Al-Idrisi inspired many Islamic scholars including Ibn Khaldun, Hafiz-i Abru and Ibn Sa’id al-Magribi, as well as European explorers Vasco da Gama and Christopher Columbus.
What made Idrisi’s work exceptional was that he always provided incredible detail about geographical features, socio-economic factors, ethnic groups and information about the places he depicted in his maps.
Many world-renowned geographers view his work, The Book of Pleasant Journeys into Faraway Places or the Nuzhat al-Mushtaq, as being culturally significant. The compilation contained distinctive geographical information and was conserved in nine manuscripts.
Ellen Churchill Semple
The above statement was one which stemmed from Temple’s adherence to the theory of environmental determinism, which was influenced by the work of Charles Darwin, came in for significant critique in later years. This controversial theory, whilst contributing to her fame (or notoriety), alleged that man’s activities were fundamentally predetermined by the environment.
Born in Louisville, Kentucky, Ellen Churchill Semple was a prominent geographer and feminist. She was also famous for having been appointed as the Association of American Geographers’ first female president in 1921.
Initially, she was interested in history and, thus, she graduated from Vassar College with a Bachelor’s degree in History in 1882. Geography, however, became her field of choice after she had come across the works of Friedrich Ratzel on a visit to London. His work led her to enrolling at the University of Leipzig, where she was the only female student in a class of five hundred males.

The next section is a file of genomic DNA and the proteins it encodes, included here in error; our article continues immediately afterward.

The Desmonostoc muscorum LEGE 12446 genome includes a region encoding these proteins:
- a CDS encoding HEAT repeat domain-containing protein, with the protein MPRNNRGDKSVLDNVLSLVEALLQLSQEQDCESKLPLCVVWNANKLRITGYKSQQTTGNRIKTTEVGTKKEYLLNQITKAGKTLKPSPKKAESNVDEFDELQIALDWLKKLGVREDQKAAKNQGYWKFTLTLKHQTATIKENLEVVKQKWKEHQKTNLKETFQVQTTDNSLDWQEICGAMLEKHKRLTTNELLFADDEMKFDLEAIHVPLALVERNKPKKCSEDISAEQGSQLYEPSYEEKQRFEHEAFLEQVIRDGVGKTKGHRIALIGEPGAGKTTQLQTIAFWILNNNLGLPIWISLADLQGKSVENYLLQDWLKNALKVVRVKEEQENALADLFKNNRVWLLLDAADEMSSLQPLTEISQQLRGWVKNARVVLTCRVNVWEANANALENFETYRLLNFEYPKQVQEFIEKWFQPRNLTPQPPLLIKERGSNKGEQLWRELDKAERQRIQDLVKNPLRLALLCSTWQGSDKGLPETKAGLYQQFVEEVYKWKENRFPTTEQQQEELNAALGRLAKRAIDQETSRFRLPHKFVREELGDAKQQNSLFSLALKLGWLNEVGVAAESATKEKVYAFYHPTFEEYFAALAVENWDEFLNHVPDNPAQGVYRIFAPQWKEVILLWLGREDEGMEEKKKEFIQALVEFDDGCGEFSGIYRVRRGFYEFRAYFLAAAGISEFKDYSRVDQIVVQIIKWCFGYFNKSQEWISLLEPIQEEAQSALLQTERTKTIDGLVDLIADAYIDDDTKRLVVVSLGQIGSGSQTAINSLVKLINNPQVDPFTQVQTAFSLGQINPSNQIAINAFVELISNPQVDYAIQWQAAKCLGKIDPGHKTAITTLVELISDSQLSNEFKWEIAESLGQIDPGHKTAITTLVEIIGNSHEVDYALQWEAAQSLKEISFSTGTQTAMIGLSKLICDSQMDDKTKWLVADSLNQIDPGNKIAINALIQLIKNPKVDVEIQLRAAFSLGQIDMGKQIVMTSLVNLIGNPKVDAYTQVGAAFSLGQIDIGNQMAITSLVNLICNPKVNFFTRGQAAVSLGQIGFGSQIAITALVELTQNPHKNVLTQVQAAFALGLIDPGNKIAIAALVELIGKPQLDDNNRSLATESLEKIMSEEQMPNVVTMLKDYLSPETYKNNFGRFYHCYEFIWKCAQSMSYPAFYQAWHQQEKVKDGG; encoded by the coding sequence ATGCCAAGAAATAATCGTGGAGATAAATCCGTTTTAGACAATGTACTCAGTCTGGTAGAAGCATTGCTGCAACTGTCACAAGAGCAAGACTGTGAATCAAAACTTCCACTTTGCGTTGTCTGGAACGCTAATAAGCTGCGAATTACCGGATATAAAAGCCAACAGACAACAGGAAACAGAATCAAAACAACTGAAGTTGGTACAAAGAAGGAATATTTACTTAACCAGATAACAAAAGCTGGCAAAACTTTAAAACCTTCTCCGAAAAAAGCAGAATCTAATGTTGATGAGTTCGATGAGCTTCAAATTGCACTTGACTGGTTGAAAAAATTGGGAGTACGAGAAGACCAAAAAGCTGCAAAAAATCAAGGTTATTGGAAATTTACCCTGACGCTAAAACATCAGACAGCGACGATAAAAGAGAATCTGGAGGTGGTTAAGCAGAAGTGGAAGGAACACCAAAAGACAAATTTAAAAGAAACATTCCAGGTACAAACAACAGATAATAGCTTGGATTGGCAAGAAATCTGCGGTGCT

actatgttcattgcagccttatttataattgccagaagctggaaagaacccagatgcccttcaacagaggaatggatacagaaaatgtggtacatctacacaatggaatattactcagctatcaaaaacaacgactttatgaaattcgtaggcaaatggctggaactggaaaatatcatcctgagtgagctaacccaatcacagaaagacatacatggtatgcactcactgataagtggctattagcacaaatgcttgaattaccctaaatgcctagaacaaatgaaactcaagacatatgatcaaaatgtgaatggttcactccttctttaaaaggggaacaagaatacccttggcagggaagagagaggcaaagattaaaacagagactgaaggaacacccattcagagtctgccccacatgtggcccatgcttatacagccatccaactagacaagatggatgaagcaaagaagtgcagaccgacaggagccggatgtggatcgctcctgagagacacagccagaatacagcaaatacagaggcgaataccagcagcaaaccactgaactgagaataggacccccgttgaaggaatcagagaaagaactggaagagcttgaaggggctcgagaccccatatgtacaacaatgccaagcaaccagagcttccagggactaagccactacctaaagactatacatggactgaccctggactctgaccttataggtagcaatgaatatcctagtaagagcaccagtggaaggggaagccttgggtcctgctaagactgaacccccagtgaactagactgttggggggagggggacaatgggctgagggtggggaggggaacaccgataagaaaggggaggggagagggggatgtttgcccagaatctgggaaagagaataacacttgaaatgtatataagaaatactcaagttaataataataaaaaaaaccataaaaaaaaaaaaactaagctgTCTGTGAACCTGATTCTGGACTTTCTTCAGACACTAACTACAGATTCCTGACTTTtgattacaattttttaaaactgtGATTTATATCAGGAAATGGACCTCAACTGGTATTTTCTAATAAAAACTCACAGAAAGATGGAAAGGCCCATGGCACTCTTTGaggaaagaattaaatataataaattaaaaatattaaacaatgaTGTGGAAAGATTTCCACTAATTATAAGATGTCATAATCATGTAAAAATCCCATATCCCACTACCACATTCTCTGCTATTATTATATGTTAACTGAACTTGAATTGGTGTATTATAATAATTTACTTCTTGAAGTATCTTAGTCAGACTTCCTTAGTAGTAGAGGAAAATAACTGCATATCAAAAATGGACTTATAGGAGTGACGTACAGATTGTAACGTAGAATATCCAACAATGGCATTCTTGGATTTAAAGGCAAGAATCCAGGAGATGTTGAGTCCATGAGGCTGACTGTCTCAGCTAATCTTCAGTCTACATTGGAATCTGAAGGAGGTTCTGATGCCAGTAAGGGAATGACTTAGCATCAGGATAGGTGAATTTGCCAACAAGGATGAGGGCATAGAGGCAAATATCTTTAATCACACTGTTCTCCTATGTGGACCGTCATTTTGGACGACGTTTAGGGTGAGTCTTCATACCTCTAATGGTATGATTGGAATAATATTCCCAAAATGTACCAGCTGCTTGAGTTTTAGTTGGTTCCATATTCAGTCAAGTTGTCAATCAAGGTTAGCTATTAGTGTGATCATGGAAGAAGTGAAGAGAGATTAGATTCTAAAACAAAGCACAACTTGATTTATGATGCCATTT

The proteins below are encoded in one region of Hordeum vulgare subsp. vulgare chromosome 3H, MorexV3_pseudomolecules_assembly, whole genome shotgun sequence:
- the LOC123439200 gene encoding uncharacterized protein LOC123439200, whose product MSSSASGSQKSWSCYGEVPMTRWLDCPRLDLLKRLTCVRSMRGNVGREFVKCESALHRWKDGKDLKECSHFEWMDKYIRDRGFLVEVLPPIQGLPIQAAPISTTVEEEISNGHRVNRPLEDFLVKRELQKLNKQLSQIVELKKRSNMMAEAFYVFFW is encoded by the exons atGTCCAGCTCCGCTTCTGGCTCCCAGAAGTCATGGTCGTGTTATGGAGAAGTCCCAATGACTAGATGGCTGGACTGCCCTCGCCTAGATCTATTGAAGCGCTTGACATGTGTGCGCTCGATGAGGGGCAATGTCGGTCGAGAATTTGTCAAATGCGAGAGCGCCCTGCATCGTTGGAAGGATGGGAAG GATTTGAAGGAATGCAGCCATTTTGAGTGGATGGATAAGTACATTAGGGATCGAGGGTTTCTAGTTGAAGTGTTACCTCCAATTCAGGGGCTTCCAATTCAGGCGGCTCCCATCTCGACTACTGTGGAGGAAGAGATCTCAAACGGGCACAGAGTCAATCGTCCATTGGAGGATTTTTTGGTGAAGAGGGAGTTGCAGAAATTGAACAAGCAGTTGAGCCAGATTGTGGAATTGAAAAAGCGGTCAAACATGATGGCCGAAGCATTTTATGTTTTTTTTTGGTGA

Arguably, the world’s most celebrated female geographer, Ellen Churchill Semple’s field studies and contributions in geography will remain topics of study by geographers for many years to come.
Claudius Ptolemy first saw the light of day in 100 AD in Egypt and is famous for his contributions in the fields of astrology, astronomy, mathematics and geography.
Ptolemy spent a significant part of his life examining crucial aspects of a number of different academic disciplines.
The Geography was a thesis on cartography, an atlas and a gazette which compiled the geographic knowledge of the Roman Empire during the 2nd-century.
Ptolemy spent a great deal of time doing geography research to help him answer many geography questions. Importantly, Ptolemy is credited with devising the idea of latitude and longitude which can be found on any geographic map today. Additionally, at a time when cartography and the recording of geographic locations were not common, Ptolemy laid bare many facts that were shown to be of great use over many decades.
He is truly one of geography’s pioneers who helped fashion the ideas of present-day geographers.
The geographers mentioned in today’s article have all earned a special place in history for a good reason: they had all committed their professional lives to discovering abstract concepts about the earth.
There are several other geographers who deserve to be mentioned and this group includes Paul Vidal de la Blanche, Yi-Fu Tuan, Immanuel Kant and William Morris Davis.
To conclude, the world owes a great deal to these selfless scholars who dedicated their time to make the world a less scary place!
The platform that connects private tutors and students